Today Sir Stanley Burnton, the Interception of Communications Commissioner, published a highly critical review of the use of Section 94 of the Telecommunications Act 1984 for gathering vast amounts of our communications data in bulk. This obscure clause pre-dates the internet era, but has been used for nearly two decades for mass surveillance. Today is the first time that these powers have been criticised by an independent statutory body.
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This week in Geneva, the UN Human Rights Committee will examine the Argentina’s compliance with the International Covenant on Civil and Political Rights (ICCPR), an international treaty which places obligations on signatories to guarantee human rights such as the right to privacy.
Esta semana en Ginebra, el Comité de Derechos Humanos de la ONU examinará el cumplimiento de la Argentina con el Pacto Internacional de Derechos Civiles y Políticos (PIDCP), un tratado internacional que establece obligaciones a los firmantes para garantizar los derechos humanos, como el derecho a la privacidad.
Este examen, por un grupo de expertos independientes encargados de vigilar el cumplimiento del PIDCP, llega en un momento crítico para las leyes y políticas de la Argentina sobre la privacidad y la vigilancia.
Harmit Kambo, Campaigns Director, Privacy International said:
"The overwhelming vote by MPs last night in favour of massively intrusive new state surveillance powers represents both a failure of the democratic process and a grim watershed moment for the privacy of every one of us.
- Privacy International releases previously confidential correspondence between lawyers for MI5 and GCHQ and the former Interception of Communications Commissioner, highlighting problems with the relationship between the two bodies
- The correspondences show a lack of meaningful oversight and restraint of UK surveillance agencies
Privacy International, the leading global privacy rights NGO, has today filed a Judicial Review at the UK High Court, challenging the Investigatory Powers Tribunal's (IPT) decision that the Government can issue general hacking warrants. This decision means that British intelligence agency GCHQ can continue to hack into the computers and phones of broad classes of people - including those residing in the UK. The Investigatory Powers Bill, currently being debated in Parliament, seeks to further enshrine this power into law.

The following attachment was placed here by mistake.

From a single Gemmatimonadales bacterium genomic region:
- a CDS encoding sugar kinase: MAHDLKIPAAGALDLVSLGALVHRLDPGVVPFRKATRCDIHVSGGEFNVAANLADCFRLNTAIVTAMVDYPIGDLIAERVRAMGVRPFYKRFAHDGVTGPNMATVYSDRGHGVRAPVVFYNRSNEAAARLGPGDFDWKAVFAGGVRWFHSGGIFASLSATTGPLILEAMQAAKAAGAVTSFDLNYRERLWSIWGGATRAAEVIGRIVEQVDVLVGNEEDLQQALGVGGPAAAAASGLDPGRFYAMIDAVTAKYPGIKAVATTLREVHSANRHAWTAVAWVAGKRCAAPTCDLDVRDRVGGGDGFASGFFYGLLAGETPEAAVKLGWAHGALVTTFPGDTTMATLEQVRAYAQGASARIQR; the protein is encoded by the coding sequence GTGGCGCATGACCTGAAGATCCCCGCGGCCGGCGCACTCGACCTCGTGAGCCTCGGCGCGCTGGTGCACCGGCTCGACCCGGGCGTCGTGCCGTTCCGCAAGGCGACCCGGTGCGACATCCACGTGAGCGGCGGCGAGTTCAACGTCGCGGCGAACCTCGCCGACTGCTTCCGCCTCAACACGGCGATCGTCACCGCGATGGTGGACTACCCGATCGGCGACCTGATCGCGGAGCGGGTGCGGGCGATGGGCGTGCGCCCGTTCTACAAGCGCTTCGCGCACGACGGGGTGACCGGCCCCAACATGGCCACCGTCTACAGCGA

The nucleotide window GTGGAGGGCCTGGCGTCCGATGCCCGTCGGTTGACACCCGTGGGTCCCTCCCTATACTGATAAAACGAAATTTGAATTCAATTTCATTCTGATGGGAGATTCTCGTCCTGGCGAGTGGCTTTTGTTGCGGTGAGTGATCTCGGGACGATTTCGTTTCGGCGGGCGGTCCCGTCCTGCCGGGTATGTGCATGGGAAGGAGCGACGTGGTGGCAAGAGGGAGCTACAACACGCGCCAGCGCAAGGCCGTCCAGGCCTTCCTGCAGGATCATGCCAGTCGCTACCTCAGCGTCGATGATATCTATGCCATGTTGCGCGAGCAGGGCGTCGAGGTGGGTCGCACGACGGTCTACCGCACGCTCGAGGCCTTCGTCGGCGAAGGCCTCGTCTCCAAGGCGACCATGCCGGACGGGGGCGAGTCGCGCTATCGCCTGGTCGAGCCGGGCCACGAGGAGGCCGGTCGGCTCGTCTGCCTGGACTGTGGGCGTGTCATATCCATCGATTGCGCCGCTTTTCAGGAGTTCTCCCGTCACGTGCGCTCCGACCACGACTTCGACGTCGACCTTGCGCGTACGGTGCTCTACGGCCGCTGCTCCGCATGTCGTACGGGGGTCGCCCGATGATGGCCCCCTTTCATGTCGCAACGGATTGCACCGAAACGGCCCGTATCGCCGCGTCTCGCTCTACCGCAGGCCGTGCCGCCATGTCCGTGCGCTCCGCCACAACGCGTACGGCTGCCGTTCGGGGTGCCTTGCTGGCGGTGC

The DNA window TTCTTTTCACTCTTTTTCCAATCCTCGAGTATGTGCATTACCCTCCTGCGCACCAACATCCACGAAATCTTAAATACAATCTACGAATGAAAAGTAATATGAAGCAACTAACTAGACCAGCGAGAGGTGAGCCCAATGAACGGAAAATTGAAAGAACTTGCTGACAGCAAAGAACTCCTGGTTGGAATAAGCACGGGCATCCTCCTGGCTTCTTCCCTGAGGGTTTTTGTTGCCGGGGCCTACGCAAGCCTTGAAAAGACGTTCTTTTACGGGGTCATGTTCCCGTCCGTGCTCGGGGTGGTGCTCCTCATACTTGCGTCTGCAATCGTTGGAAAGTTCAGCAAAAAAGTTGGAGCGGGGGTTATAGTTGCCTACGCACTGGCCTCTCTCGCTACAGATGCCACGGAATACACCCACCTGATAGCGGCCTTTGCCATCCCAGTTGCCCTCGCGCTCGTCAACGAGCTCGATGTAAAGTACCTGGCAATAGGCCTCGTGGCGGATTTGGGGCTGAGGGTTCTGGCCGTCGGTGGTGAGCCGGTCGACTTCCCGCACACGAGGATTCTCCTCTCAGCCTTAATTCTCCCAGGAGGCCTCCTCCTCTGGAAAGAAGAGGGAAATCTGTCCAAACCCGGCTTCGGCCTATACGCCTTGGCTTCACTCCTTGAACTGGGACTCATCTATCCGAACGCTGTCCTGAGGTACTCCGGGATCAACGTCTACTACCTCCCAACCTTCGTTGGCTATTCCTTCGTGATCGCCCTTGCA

Previously confidential documents published today reveal the staggering extent of UK Government surveillance that has been kept secret from the public and Parliament for the last 15 years. Revealed in a case brought by Privacy International about the use of so-called 'Bulk Personal Datasets' and a law dating back to 1984, the extracts show that the UK Government's intelligence services, GCHQ, MI5, and MI6, routinely requisition personal data from potentially thousands of public and private organisations.
The committee of data protection regulators across Europe, the Working Party 29, announced today its opinion on the current “Privacy Shield”. The Opinion is expected shortly, and based on the statements made by the Working Party chair in a press conference, we understand that the Working Party, while noting improvements from the annulled “Safe Harbor” agreement, has serious concerns about a range of aspects of the current "Privacy Shield" agreement with the U.S.
Tomorrow (12 April, 2016), Privacy International and Open Rights Group will argue that wholesale and indiscriminate retention of our personal data is not permissible. The case, brought by MPs Tom Watson and David Davis against the Data Retention and Investigatory Powers Act 2014 (DRIPA), and in which PI intervened, will be heard in the European Court of Justice (CJEU) on 12 April. It has the potential to send shockwaves through the Investigatory Powers Bill, the controversial bill currently in Parliament.